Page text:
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Defining remote biometric identification technically and legally

Defining remote biometric identification technically and legally
 

For a more accurate discussion on what remote biometric identification is and current and potential laws around it, the association of civil and human rights organizations, European Digital Rights (EDRi), has created a highly accessible guide to the technologies and legal landscape.

The guide is prompted by the December 2022 compromise among the European Union digital ministers on the EU’s upcoming AI Act, which EDRi claims will water down the Act’s proposed ban. The European Parliament’s co-rapporteurs countered by proposing a tenth set of amendments to the AI Act to ensure risk criteria would classify any AI systems handling biometric data as high-risk.

Germany appears to positioning itself against the December agreement and to be instead more closely aligned with the European Parliament, which wants a ban on mass biometric surveillance, ahead of the next rounds of dialogue on the AI Act which seek an agreement between the Council, Commission and Parliament.

EDRi’s guide also comes within a context of civil society organizations claiming they have been excluded from participating in the drafting of an international AI treaty handled by the Council of Europe. The United States is reportedly behind the decision.

Acceptability and consent

The guide is split into three sections covering the technologies and laws and legal proposals surrounding them, then a further section on EDRi’s recommendations.

The first section addresses what biometrics use cases are deemed legally acceptable, such as to unlock a smartphone, and use cases which are unacceptable to EDRi in terms of potential harm, such as being surveilled in public. In these areas the law needs to be strengthened.

As it involves biometrics processing, even the example of face scans or fingerprints to biometrically unlock one’s smartphone is only lawful within the bloc’s General Data Protection Regulation (GDPR) if it is done with “informed consent, the data are processed in a privacy-preserving and secure manner and not shared with unauthorized third parties, and all other data protection requirements are met,” notes the guide.

EDRi asks how being biometrically surveilled in public can be deemed to have received informed consent. Entering a public area covered by facial recognition cameras forces someone to undergo biometric processing. This is “coercive and not compatible with the aims of the GDPR, nor the EU’s human rights regime (in particular rights to privacy and data protection, freedom of expression and freedom of assembly and in many cases non-discrimination).”

The guide finds that providers are using exceptions within GDPR to effectively conduct mass surveillance, which data protection authorities are pursuing. EDRi argues that the law around RBI (remote biometric identification) in public places needs to be made more explicit.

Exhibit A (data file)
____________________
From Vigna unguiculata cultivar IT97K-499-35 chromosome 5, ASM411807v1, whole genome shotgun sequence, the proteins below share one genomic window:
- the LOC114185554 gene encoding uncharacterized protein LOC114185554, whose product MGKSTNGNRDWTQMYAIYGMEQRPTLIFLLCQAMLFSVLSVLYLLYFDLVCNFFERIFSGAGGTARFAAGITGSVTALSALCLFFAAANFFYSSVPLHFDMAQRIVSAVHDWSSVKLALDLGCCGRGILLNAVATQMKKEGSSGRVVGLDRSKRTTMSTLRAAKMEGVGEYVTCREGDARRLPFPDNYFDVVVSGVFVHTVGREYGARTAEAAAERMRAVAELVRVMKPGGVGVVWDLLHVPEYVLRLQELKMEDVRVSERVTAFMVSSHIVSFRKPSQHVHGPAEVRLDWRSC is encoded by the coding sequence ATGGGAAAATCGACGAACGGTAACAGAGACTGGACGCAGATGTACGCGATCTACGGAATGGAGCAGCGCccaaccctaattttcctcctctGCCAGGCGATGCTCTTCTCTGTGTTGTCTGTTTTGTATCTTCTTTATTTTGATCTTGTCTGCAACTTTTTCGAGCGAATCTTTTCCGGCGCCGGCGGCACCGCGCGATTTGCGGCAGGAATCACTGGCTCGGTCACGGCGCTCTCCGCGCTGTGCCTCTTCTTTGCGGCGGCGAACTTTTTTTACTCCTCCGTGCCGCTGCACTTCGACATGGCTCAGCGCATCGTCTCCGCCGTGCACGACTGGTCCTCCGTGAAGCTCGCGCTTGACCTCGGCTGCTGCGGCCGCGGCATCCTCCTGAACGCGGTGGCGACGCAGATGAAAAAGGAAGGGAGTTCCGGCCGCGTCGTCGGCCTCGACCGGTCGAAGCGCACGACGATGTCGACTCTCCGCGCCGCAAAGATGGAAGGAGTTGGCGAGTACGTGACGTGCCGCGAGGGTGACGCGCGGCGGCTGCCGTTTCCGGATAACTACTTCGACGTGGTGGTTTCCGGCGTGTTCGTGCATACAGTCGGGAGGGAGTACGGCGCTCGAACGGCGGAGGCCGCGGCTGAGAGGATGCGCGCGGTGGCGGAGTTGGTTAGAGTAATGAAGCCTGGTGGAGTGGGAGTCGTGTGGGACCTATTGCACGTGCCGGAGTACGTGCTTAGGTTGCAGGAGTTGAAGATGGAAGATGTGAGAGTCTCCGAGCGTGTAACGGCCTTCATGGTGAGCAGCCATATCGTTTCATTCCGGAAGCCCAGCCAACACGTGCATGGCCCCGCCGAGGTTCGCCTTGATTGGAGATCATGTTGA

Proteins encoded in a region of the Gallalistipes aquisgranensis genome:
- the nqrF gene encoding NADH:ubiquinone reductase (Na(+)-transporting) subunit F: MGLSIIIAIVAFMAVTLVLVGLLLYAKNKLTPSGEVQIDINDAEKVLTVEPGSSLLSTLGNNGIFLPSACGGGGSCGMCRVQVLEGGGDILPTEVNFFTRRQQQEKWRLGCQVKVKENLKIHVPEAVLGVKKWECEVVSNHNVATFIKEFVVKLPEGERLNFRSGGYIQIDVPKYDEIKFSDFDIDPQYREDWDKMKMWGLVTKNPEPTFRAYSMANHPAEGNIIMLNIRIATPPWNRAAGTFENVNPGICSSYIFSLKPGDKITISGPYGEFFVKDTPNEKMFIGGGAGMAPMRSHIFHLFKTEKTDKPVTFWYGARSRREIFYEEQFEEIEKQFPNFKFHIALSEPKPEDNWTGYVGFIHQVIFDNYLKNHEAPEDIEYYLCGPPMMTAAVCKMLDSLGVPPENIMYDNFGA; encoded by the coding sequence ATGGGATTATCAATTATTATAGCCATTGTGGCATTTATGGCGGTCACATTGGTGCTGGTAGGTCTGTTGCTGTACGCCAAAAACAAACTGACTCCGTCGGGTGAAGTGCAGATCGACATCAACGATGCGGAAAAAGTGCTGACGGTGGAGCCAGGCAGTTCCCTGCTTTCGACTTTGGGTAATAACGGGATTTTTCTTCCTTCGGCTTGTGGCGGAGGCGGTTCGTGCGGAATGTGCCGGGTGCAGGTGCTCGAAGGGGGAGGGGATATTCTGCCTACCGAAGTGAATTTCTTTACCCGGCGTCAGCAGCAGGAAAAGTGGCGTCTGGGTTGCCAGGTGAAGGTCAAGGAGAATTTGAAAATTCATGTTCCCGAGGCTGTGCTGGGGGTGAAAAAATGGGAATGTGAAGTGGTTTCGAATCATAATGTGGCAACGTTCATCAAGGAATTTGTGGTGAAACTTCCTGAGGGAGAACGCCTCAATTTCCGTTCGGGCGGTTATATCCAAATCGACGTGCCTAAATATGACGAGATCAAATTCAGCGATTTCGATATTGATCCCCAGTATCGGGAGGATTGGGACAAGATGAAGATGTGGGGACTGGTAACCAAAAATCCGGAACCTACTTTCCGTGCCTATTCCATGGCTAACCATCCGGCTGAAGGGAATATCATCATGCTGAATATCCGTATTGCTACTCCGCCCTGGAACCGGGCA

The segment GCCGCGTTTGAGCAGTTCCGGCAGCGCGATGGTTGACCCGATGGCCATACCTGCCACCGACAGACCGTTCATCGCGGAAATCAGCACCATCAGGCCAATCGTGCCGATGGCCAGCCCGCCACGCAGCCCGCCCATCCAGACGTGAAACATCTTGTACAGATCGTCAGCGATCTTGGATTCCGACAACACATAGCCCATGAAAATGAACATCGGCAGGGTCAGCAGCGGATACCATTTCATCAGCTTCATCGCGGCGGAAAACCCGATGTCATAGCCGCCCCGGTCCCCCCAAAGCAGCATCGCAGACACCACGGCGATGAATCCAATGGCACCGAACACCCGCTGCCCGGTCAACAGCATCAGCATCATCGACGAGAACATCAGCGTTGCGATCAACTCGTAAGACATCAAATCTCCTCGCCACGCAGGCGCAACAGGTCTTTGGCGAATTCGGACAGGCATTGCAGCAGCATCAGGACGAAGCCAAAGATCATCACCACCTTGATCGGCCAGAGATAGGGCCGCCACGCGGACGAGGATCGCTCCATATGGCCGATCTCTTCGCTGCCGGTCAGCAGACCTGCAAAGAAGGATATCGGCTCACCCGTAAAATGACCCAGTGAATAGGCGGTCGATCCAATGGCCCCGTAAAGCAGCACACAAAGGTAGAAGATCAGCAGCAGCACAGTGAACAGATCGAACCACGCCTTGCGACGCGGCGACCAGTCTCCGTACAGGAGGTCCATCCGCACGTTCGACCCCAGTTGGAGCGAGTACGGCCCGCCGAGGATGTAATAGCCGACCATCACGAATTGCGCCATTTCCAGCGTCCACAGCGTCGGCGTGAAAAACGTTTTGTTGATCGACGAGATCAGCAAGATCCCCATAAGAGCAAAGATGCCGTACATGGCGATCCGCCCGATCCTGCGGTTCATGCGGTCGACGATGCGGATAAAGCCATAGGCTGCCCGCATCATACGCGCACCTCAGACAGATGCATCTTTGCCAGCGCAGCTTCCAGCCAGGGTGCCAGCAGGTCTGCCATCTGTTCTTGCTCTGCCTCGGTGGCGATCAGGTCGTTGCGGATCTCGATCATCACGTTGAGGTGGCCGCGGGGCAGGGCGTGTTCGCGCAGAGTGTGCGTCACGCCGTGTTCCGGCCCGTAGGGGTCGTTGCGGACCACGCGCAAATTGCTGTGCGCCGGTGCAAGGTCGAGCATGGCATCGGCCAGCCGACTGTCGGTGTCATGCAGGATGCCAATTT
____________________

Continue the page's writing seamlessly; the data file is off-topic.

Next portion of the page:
The draft AI Act only banned live RBI, not post or retrospective. It also only banned the police from using it, but not central or local government or private companies. EDRi argue that in human rights terms, there is no real difference between being identified in real-time or after the matter, and that retrospective processing can prove more harmful.

The current Law Enforcement Directive does not clearly establish what types of biometrics processing by police should be blocked by criteria that specify what is sensitive.

Biometric identification vs verification

What happens when biometrics are taken needs to be clearly understood, finds the guide, as the difference between biometric identification and biometric verification is legally significant.

The guide outlines the 1:1 matching in verification such as phone unlocking, versus 1:N matching for identification, such as surveillance. Verification generally does not require comparison against a database of people and the sensitive data does not go anywhere.

It argues that the use of biometric identification for authentication purposes is growing, such as by pre-enrolling in system such as for travel and entering venues. EDRi warns that providers use language such as ‘validation’ and ‘authentication’ when what they are really doing is identification rather than verification.

Identification carries further risk as it requires a database prone to hacking and commercial exploitation. It can also introduce more risks around misidentification and empower biometric mass surveillance.

The addition of ‘remoteness’

Biometric verification, such as unlocking a phone or laptop or going through a passport gate, is an active move and not remote. CCTV cameras and sensors that can identify people are remote, even unseen.

“Although biometric identification is often referred to as 1:n (1-to-many matching), it’s actually more accurate to think of remote biometric identification as n:n (many-to-many matching).

“That’s because – even if only one person is being searched for – every single person gets scanned.”

This is biometric mass surveillance.

Tighten and define

The blog concludes with a series of amendments to the AI Act to ensure people are protected from biometric mass surveillance. Remote biometric identification should be banned – live and post – in all publicly-accessible areas, by all actors, with no exceptions.

Specific rewordings of articles of the AI Act are included, to remove exceptions for police use and to ensure the law applies online. The guide includes suggested wording to define an RBI system and ‘remote’ as well as add new prohibitions for RBI in the draft.

Biometric verification would not be affected.

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